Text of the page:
Hurstone Nature Reserve, Waterrow, Somerset
Not many villages are fortunate enough to have their own Local Nature Reserve, but Waterrow, tucked away in a quiet corner of Somerset, can claim that status. Hurstone Nature Reserve covers over 24 acres, mostly of quite dense mixed woodland in a tranquil valley where the River Tone slips contentedly along.
There are also orchards on unimproved and semi-improved grasslands and ancient deciduous hedgerows; all are home to a multitude of flora and fauna including dormice, several bat species and even otter have been spotted here. Among the birdlife are heron, grey wagtail, pied flycatcher and lesser spotted woodpecker; yellow pimpernel and wood speedwell can be spotted in flower in spring and summer, there are interesting ferns, mosses, orchids and liverworts including black spleenwort.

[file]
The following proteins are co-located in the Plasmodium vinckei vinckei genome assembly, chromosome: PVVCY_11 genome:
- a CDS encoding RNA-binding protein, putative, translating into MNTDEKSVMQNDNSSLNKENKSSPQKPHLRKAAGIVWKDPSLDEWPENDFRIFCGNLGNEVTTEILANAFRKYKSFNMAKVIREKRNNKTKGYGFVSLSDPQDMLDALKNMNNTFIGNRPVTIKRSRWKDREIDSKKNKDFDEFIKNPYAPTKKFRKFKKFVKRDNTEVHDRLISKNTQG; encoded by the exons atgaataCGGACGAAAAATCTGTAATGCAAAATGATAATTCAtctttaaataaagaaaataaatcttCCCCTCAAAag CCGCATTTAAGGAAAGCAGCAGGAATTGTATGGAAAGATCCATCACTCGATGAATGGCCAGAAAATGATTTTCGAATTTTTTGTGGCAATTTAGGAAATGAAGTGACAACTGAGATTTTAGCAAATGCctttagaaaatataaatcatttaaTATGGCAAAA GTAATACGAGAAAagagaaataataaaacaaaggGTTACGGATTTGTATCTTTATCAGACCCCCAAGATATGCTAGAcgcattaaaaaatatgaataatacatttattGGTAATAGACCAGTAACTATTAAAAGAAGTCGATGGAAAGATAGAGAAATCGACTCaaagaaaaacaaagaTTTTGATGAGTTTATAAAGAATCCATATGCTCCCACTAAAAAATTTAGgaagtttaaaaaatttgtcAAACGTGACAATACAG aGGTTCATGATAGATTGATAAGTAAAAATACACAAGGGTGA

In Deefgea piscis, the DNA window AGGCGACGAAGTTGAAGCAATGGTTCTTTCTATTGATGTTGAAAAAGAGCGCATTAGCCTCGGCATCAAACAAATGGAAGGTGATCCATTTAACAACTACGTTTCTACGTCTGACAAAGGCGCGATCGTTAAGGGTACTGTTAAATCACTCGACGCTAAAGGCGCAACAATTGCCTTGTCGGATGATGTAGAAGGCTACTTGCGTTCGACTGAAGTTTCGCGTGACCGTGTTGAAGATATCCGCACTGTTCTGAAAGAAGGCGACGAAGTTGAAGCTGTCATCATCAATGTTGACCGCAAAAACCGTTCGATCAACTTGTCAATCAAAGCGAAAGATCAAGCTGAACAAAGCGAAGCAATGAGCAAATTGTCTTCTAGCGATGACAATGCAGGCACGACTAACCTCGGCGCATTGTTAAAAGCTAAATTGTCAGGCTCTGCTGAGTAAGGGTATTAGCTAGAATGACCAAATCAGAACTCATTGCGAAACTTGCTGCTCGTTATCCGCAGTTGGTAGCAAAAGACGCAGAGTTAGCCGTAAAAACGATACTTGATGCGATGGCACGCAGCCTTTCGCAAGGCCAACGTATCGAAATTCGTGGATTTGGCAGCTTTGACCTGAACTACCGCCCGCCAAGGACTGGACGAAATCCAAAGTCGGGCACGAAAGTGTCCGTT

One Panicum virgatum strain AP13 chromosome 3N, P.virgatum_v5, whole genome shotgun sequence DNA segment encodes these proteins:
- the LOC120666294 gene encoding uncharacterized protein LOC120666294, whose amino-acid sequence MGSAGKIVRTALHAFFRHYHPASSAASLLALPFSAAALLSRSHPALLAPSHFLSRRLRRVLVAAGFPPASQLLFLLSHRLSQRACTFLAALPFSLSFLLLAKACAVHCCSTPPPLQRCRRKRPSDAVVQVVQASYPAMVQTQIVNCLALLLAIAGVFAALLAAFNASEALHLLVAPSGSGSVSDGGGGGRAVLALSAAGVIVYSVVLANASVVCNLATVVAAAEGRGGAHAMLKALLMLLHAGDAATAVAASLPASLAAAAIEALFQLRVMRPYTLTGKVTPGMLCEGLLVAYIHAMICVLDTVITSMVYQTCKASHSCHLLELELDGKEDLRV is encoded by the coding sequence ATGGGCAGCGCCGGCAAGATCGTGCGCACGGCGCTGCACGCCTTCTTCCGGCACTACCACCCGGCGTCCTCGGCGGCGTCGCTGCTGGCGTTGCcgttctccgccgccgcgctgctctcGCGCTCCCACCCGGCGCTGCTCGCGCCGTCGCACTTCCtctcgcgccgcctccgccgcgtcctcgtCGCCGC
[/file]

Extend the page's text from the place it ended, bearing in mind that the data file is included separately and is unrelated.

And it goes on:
There are boardwalks in the nature reserve and paths that climb up between the soaring pillars of the former viaduct that carried trains across the River Tone on the Devon & Somerset Railway. Built in 1873, the top part of the viaduct was demolished in 1966, another victim of several rural lines that were deemed economically unviable. This part of the woods has an almost eerie quality with the echoes of the past evident in these abandoned railway towers; they rise 101ft among the trees, slowly being claimed by nature, four sentinels no longer on duty standing solemnly in the landscape.
It's well worth exploring Hurstone Nature Reserve and allowing the time to stop and stare, and to take photographs. Take a cheese sandwich with you and stop in some picturesque spot for lunch – the views are incredible, rolling out and on across the hills to Exmoor. It’s best to set out from Hurstone though because there is very limited parking in the gateway to the reserve, and besides, the exercise and fresh air will do you the world of good.
All information correct at the time of writing